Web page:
USS Helena (CL-50) was a Brooklyn-class light cruiser built for the United States Navy in the late 1930s, the ninth and final member of the class. The Brooklyn's were the first modern light cruisers built by the US Navy under the limitations of the London Naval Treaty, and they were intended to counter the Japanese Mogami class; as such, they carried a battery of fifteen 6-inch (150 mm) guns, the same gun armament carried by the Mogami's. Helena and her sister St. Louis was built to a slightly modified design with a unified system of machinery and an improved anti-aircraft battery. Completed in late 1939, the first two years of Helena's career consisted of peacetime training that accelerated as tensions between the United States and Japan increased through 1941. She was torpedoed at the attack on Pearl Harbor in December 1941 and was repaired and modernized in early 1942.
After returning to service, Helena was assigned to the forces participating in the Guadalcanal campaign in the south Pacific. There, she took part in two major night battles with Japanese vessels in October and November 1942. The first, the Battle of Cape Esperance on the night of 11–12 October, resulted in a Japanese defeat, with Helena's rapid-fire 6-inch battery helping to sink a heavy cruiser and a destroyer. The second, the first night of the Naval Battle of Guadalcanal in the early hours of 13 November, saw a similar defeat imposed on the Japanese; again, Helena's fast shooting helped to overwhelm a Japanese task force that included two fast battleships, one of which was disabled by heavy American fire and sunk the next day. Helena sank a destroyer and damaged several others in the action while emerging relatively unscathed. During her tour in the south Pacific, she also escorted convoys carrying supplies and reinforcements to the Marines fighting on Guadalcanal and bombarded Japanese positions on the island and elsewhere in the Solomons.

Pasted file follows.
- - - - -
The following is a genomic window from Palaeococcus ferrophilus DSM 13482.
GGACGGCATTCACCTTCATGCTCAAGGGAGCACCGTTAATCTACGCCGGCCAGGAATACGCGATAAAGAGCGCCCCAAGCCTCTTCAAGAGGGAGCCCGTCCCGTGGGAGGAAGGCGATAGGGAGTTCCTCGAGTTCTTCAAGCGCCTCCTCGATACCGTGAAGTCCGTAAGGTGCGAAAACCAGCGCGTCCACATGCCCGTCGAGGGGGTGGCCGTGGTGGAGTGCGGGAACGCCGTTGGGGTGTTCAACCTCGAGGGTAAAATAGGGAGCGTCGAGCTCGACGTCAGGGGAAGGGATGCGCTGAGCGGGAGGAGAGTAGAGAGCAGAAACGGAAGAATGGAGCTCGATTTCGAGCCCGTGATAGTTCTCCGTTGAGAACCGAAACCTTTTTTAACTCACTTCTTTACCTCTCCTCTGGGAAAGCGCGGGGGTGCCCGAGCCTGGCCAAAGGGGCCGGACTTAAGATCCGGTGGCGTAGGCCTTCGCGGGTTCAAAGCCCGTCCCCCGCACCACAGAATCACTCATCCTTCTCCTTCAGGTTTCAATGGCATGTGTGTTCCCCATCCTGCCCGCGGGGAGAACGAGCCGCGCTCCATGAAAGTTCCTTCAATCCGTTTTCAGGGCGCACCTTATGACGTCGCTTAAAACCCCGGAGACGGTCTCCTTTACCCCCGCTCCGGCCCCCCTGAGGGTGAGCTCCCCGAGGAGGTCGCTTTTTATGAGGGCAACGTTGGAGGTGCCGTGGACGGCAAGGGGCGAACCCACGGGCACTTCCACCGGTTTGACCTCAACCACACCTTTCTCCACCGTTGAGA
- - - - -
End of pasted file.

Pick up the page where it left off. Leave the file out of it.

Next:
Following the American victory on Guadalcanal in early 1943, Allied forces began preparations to advance along the Solomon chain, first targeting New Georgia. Helena took part in a series of preparatory attacks on the island through mid-1943, culminating in an amphibious assault in the Kula Gulf on 5 July. The next night, while attempting to intercept a Japanese reinforcement squadron, Helena was torpedoed and sunk in the Battle of Kula Gulf. Most of her crew were picked up by a pair of destroyers and one group landed on New Georgia where they were evacuated the next day, but more than a hundred remained at sea for two days, ultimately making land on Japanese-occupied Vella Lavella. There, they were hidden from Japanese patrols by Solomon Islanders and a coastwatcher detachment before being evacuated on the night of 15–16 July. Helena's wreck was located in 2018 by Paul Allen. wiki
USS Helena FH print